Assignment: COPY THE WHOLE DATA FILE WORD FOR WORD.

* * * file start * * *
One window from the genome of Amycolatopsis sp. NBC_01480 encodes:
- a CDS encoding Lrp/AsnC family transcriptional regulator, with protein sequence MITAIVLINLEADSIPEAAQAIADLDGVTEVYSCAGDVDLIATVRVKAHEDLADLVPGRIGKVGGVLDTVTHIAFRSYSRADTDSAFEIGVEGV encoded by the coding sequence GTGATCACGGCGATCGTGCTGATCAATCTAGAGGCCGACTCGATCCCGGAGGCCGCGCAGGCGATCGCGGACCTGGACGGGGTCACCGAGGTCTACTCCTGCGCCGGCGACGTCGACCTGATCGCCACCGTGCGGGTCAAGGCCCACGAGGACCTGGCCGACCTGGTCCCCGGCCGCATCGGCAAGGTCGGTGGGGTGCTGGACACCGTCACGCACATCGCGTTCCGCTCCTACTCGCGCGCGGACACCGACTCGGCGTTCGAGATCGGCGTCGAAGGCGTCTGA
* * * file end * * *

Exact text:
One window from the genome of Amycolatopsis sp. NBC_01480 encodes:
- a CDS encoding Lrp/AsnC family transcriptional regulator, with protein sequence MITAIVLINLEADSIPEAAQAIADLDGVTEVYSCAGDVDLIATVRVKAHEDLADLVPGRIGKVGGVLDTVTHIAFRSYSRADTDSAFEIGVEGV encoded by the coding sequence GTGATCACGGCGATCGTGCTGATCAATCTAGAGGCCGACTCGATCCCGGAGGCCGCGCAGGCGATCGCGGACCTGGACGGGGTCACCGAGGTCTACTCCTGCGCCGGCGACGTCGACCTGATCGCCACCGTGCGGGTCAAGGCCCACGAGGACCTGGCCGACCTGGTCCCCGGCCGCATCGGCAAGGTCGGTGGGGTGCTGGACACCGTCACGCACATCGCGTTCCGCTCCTACTCGCGCGCGGACACCGACTCGGCGTTCGAGATCGGCGTCGAAGGCGTCTGA